A Gorge-ous Hike

By Mark

While we were at the Homestead Resort, one of the other fun activities we went on was their Cascades Gorge Hike.  There is a unique rain forest area nearby, which the resort also owns.   We were very fortunate, in that it rained all night and only stopped an hour before our group was scheduled to go out, which meant that we had a relatively small group.  Each hike is led by a naturalist and professional cat herder.  We were very fortunate to get Brian La Fountain as our guide and master level bad joke teller.   His puns, Sarah said in amazement are worse than mine.   He has been doing this for 30 years and you can tell totally loves his job.   You can read a bit more about him here; http://bit.ly/1Yxtlhy.

Anyway, the hike goes past 12 beautiful small waterfalls along its three mile path.  Each cascade has a very unique look.  This blog is about how I tried to process the images to capture what I saw there. 

When you go out chasing waterfalls, you have some key choices to make.  Are you trying to capture the energy of the rushing water, or are you trying to show the silkiness of the water that comes with the passage of time?  Normally, I shoot with my camera on Aperture priority.  I like choosing what elements of my image are going to be in the sharpest focus and then letting the camera figure out the right shutter speed to deliver that.   Waterfalls, like sports are best shot in Shutter priority mode.  You decide how much of the activity you want to freeze.   The longer the exposure, the smoother the water appears.  Since we were on a group hike, I didn’t have the luxury to really stay and linger, so I couldn’t do any true “long” exposures.   

I’m going to walk through three representative images from the hike.  I processed each of them slightly differently to try and experiment a bit.  Each image was initially processed in LR, but then sent them all over to Photoshop were I took slightly different approaches towards finishing each one.  

Image 213 Initial

Image 213 Initial

Image 213 wasn’t slow enough to get the really silky water, but also not crisp enough to capture the spray.   After opening the image in Photoshop, I used Nik Perfect Effects and applied the Dynamic contrast filter.  That filter made the image look too “crunchy”, so I reduced the opacity of that layer down to about 75 percent which made it look more natural.  I then returned it to LR and used the brush adjustment tool only on the water.  I applied negative Highlights and fairly strong De-haze and Clarity along the path of the waterfall.  I finished the image by applying a slight edge vignette to help draw the viewer’s eye towards the now visible details.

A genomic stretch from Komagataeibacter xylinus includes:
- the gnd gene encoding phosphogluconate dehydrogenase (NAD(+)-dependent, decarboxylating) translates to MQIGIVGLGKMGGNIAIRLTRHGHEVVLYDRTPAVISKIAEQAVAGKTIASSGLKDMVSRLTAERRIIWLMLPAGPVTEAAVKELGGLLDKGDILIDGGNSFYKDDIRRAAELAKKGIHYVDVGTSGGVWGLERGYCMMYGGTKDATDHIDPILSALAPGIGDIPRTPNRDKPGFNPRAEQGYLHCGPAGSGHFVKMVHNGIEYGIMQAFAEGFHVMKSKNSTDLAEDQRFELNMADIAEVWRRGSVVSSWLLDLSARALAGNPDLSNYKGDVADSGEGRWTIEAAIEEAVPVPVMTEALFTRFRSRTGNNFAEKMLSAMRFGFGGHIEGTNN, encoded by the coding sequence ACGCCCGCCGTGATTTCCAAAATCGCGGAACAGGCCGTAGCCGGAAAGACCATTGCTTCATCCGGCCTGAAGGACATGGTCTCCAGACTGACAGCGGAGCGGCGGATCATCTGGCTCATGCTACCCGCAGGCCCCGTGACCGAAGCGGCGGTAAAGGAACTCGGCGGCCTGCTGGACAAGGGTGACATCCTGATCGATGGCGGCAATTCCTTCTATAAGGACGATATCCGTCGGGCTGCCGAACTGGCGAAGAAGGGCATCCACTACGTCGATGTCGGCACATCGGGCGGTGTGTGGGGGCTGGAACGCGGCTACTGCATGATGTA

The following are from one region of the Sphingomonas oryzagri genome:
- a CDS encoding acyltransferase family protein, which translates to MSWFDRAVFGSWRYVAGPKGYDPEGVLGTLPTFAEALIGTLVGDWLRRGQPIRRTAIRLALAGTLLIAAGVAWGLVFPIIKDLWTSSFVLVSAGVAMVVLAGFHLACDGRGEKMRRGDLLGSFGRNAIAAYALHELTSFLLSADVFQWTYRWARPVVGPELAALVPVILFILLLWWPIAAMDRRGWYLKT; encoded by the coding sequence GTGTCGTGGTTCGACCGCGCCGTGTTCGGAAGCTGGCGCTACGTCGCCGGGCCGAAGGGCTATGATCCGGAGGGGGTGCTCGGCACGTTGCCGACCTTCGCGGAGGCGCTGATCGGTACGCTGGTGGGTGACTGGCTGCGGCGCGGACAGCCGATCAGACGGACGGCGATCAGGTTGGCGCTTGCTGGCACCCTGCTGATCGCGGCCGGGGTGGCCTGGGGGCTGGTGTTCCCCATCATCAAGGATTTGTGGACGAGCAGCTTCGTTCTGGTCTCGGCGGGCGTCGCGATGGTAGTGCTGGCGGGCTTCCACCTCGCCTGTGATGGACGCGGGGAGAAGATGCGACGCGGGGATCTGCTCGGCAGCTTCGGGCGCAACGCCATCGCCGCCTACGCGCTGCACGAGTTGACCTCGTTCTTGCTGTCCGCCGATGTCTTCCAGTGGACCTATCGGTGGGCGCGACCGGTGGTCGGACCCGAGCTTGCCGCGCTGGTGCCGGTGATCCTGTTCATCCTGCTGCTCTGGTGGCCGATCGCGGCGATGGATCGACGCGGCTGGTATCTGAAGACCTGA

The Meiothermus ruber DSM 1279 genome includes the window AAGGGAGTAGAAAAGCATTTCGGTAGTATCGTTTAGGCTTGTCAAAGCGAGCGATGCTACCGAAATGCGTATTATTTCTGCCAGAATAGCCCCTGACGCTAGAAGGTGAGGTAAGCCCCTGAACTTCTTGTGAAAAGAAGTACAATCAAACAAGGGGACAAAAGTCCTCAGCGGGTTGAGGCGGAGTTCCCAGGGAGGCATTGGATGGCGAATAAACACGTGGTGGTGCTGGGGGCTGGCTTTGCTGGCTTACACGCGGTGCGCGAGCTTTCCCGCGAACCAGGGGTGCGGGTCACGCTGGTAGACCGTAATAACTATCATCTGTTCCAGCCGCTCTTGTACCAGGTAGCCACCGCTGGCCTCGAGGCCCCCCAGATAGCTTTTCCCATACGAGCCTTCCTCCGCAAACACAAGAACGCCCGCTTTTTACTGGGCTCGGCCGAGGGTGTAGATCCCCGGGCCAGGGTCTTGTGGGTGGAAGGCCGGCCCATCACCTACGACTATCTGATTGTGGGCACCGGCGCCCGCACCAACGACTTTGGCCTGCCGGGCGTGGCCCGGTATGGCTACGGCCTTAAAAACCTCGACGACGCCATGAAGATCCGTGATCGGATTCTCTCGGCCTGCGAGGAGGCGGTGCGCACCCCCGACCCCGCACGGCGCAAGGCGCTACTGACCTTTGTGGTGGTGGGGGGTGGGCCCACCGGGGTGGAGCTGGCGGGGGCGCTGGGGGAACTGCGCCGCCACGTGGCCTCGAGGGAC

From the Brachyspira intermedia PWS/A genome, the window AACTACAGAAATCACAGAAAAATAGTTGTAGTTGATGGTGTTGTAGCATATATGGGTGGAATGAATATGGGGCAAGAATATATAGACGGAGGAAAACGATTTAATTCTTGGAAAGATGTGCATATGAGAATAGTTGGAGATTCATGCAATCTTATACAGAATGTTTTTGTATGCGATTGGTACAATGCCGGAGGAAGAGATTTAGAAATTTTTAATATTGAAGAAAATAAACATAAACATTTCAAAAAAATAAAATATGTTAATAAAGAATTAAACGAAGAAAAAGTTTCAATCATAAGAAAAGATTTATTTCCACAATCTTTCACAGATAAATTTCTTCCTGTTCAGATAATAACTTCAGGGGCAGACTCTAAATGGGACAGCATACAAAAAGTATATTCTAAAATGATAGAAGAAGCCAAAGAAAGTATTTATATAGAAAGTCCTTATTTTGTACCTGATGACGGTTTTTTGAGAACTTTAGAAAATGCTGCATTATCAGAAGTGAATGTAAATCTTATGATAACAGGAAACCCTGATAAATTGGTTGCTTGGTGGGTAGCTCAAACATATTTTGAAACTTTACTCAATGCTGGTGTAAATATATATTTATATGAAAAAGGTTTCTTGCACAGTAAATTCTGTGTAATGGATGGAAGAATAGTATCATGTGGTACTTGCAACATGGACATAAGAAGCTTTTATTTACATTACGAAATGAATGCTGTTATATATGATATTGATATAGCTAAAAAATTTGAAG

Image 213 Final

Image 213 Final

For image 218 I went strictly old school Photoshop, using a combination of luminosity masks and targeted adjustment levels.  

Image 218 Initial

Image 218 Initial

Under the Channels palette, I made copies of the blue and Green Channels and then made them into a selection.  

That creates a mask for applying a curves adjustment layer.  For each channel I applied the same method.  First I used the eye droppers on the side of the Curves panel to set the black and white points for the image.  I then dragged the shadows curve downward on the left and slightly raised the highlights into a gentle “S” which increased the contrast on both sides of the scale.

I repeated this for the blue Channel as well.  Finally I added a Vibrance adjustment layer to make the greens “pop” just a bit more. 

Layers Palette

Layers Palette

218 Final Image

218 Final Image

For image 228, I liked the silkiness, but thought the background was pretty blah.  Again I used the Nik Perfect Effects filters starting with the Dynamic Contrast, this time though I added a slight bit of Tonal Contrast as well to brighten and sharpen the overall image.   

228 Initial

228 Initial

You have to be careful, because some of those effects can rapidly take your image to cartoon land.  Because the Nik tools get added as a separate layer in PS, you have the option of using the masking tools on top of the effects.  The Dynamic contrast added too much detail into the water and so this time I used very soft brush set with about 10% flow and slowly painted out about half of the filter’s impact over the water.  Exactly the reverse of what I did on the very first image. 

228 Final

228 Final

The final images show how you can use the tools available to get the image you shot in your mind, and that there is always more than one way to accomplish an effect.   

Choosing A Tripod

By Roger (18 April 2016)

In my last blog (link), I told you why tripods are so useful. Now that you understand how important a tripod can be in recording the sharpest photo possible, let’s talk about what you should look for when you go out to buy one. As in all photography topics, there is a wide variety in tripod qualities and costs. If you go to our Amazon link and type in “tripods for digital cameras,” you’ll get more than 140,000 items. That list is a little long to sift through, so let's consider some things to whittle it down.

What are the most important attributes of a good tripod? Well, that is a personal choice. You need to consider the primary attributes that are the most important to you. Some things to consider: weight, component material, height, and any additional features you need/want.

Niagara Falls, a three-second exposure

One attribute I would keep out of my top ten list is price. If you buy solely on price, you'll probably regret it. Really cheap tripods are, generally, poorly made. You'll quickly leave it behind and try to go back to being tripod free. As you get more serious, you'll realize you really do need a tripod, so you'll buy one that is a little more expensive than the last one you abandoned. If you repeat this pattern a couple of times, you'll either be completely disenchanted, or you'll finally spend the money on a good tripod, and your previous tripod purchases will be wasted money. A good tripod can last more than a decade (mine is guaranteed for life). I'm not suggesting you need to buy the most expensive tripod available, but I wouldn't make price your first priority.